Is Creatine Good For You?

Creatine overflowing from a scoop over a blue background

We can pull a tiny glowing screen from our pocket and access nearly everything that’s written about everything, yet we use it to find out what celebrity is cheating on another celebrity with yet another celebrity as though it gives any kind of meaning to our own lives. We have more information about health and wellness than ever before and it could not be more accessible, yet we’re arguably less healthy and collectively well than we’ve ever been in the history of mankind. In fact, this is the first time the CDC has ever predicted the lifespan of the latest generation to be shorter than their predecessors. But… if we choose, we can use the information at our fingertips to become the most DOMINANT version of ourselves. 

Enter creatine. It’s the most studied, most researched supplement on the market. Its safety and effectiveness are well-documented, yet most people are ignorant, willfully or otherwise, to its inherent and important benefits. That being said, we won’t tell you to take it. 

What? Why?

Because if you’re eating a proper diet; if you’re eating the whole animal, nose-to-tail, horns-to-hooves, bones-to-blood, then you’re getting more than enough dietary creatine.

So what is creatine and what does it do?

Creatine is an amino acid made by the body and found primarily in ruminant products like red meat and milk. It accumulates in muscle cells as well as the brain and aids in cellular water retention. This helps maintain an energy supply for the muscles, increasing the capacity for strength gains, muscular endurance, quicker healing, and heightened mental acuity. 

A cursory Google search on the benefits of creatine will give you countless studies and research papers to read and, if you’re a science dork like we are at The Fittest, you can get down a rabbit hole that would take days to climb out of. The studies that are most eye-opening, however, are the ones comparing creatine supplementation in meat eaters vs. vegans or vegetarians and both brain performance and athletic prowess. What has been found over and over is that dietary creatine supplementation in those who do not eat meat has profound and pronounced benefits when it comes to athletic performance, lean muscle mass, growth hormone production, memory, mental acuity, and cognitive reaction time. In those who eat meat, whether they be omnivores or carnivores, creatine has no measurable benefits in any of the aforementioned areas because they already have adequate cellular creatine saturation.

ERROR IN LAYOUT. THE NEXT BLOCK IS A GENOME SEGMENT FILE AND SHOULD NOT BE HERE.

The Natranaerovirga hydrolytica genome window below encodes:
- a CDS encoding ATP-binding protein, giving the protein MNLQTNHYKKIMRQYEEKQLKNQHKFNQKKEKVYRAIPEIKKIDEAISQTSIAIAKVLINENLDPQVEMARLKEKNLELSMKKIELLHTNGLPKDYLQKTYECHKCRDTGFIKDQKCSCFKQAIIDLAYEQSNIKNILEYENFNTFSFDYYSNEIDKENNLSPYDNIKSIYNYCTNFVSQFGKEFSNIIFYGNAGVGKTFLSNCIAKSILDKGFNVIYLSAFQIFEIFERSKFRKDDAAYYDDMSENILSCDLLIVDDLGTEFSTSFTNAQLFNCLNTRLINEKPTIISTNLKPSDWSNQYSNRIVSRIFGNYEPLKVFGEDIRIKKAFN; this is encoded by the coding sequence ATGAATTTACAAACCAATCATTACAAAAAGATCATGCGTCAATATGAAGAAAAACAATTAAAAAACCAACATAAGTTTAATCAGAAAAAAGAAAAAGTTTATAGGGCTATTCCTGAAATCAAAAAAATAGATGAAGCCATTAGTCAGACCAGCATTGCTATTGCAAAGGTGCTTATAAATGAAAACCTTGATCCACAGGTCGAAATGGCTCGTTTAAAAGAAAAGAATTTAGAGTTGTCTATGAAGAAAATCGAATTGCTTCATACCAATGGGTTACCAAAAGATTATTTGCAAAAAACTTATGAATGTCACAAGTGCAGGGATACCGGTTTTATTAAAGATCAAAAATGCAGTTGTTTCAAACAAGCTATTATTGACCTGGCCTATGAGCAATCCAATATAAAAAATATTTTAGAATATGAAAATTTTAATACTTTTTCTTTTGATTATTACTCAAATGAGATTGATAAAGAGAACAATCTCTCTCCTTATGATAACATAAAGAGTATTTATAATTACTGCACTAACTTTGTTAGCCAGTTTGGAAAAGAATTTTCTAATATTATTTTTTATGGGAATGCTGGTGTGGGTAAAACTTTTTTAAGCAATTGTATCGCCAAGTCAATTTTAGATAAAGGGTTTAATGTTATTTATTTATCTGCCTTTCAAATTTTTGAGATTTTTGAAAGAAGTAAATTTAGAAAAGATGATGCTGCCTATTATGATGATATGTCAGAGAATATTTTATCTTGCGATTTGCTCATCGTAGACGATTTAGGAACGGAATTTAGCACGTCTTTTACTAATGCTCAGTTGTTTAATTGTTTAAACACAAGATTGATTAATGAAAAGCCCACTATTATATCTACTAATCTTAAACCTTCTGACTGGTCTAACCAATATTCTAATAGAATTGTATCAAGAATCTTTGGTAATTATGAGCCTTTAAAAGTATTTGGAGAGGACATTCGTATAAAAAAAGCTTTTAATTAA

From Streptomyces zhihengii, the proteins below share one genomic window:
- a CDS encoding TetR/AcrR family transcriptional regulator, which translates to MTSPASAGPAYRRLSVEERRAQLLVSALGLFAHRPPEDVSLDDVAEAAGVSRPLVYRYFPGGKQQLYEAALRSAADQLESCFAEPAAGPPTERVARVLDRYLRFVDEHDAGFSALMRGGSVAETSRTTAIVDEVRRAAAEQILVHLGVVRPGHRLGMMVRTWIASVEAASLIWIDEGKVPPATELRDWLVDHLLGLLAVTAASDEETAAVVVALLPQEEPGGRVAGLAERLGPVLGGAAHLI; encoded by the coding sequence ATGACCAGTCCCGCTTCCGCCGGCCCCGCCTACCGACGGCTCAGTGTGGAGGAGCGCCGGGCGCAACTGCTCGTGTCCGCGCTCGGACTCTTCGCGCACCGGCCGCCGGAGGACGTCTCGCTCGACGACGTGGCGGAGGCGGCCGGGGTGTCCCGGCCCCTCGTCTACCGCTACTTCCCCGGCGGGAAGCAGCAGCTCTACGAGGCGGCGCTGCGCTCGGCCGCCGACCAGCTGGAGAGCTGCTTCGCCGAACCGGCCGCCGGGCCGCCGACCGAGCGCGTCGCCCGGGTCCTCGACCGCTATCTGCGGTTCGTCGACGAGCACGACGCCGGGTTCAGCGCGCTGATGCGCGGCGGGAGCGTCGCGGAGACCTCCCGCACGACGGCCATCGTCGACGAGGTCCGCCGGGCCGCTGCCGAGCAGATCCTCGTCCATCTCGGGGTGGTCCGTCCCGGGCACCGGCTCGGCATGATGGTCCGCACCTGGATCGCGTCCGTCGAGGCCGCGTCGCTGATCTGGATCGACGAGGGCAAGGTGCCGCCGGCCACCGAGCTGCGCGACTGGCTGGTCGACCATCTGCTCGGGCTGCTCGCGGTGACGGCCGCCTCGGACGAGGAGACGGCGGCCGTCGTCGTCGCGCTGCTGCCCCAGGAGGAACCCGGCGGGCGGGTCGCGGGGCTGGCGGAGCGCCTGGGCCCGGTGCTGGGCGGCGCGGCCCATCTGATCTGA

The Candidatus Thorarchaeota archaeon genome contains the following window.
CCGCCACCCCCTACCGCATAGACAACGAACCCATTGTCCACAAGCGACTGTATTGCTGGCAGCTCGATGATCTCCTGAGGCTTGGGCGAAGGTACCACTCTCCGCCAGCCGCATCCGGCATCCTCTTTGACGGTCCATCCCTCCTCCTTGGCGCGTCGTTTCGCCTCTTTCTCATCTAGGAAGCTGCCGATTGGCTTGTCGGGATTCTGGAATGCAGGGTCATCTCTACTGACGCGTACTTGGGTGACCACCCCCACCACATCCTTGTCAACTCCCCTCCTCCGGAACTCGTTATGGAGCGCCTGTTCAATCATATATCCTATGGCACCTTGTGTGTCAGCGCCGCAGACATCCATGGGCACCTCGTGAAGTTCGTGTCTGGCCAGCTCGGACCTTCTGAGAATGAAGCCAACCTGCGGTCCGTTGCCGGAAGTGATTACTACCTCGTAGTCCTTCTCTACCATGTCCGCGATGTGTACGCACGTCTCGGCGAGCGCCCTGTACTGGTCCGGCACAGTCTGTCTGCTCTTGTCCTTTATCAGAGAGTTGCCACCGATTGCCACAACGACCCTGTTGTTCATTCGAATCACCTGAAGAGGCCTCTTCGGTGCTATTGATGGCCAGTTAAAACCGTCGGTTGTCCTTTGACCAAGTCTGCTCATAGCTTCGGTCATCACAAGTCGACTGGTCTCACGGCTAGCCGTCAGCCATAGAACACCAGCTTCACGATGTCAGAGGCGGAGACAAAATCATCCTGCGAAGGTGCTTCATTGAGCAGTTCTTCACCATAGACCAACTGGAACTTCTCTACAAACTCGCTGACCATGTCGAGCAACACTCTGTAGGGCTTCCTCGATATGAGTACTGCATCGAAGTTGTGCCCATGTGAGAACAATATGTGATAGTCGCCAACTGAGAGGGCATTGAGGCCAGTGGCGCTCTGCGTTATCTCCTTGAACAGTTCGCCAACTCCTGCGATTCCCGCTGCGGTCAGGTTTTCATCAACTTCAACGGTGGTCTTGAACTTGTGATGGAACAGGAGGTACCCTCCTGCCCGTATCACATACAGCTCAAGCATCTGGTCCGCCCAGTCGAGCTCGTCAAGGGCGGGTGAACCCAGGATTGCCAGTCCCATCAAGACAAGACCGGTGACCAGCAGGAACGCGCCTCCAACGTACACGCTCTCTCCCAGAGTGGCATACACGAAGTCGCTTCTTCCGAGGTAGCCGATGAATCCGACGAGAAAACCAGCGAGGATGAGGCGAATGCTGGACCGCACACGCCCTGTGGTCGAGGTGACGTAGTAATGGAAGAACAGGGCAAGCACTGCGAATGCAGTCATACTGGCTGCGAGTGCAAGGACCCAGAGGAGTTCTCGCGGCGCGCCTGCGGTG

Layman's terms: Creatine in vegans: very necessary. Creatine in those eating an evolutionarily appropriate diet that prioritizes meat and organs: waste of money. 

How to optimize your creatine levels:

If you want to be firing on all cylinders and performing in the most DOMINANT fashion possible, eating the same nose-to-tail diet as our bad ass, predatorial, evolutionary hunter ancestors will prime you to embody your FITTEST form. And creatine is not the only necessary nutrient found exclusively in animals… Choline, Vitamin K2, Vitamin B12… these are also essential and cannot be found in plants. We’ve said this before, but some of these cannot be adequately supplemented without danger. Synthetic B12, for example, comes from a derivative of cyanide, which is not on the short list of things we want to ingest. So get a ribeye. Get some liver. If you don’t want to do that, eat a Liver King Bar. It has creatine. No excuses. 

Email our performance experts if you're looking for more guidance on how to implement an evolutionarily appropriate diet into your life.

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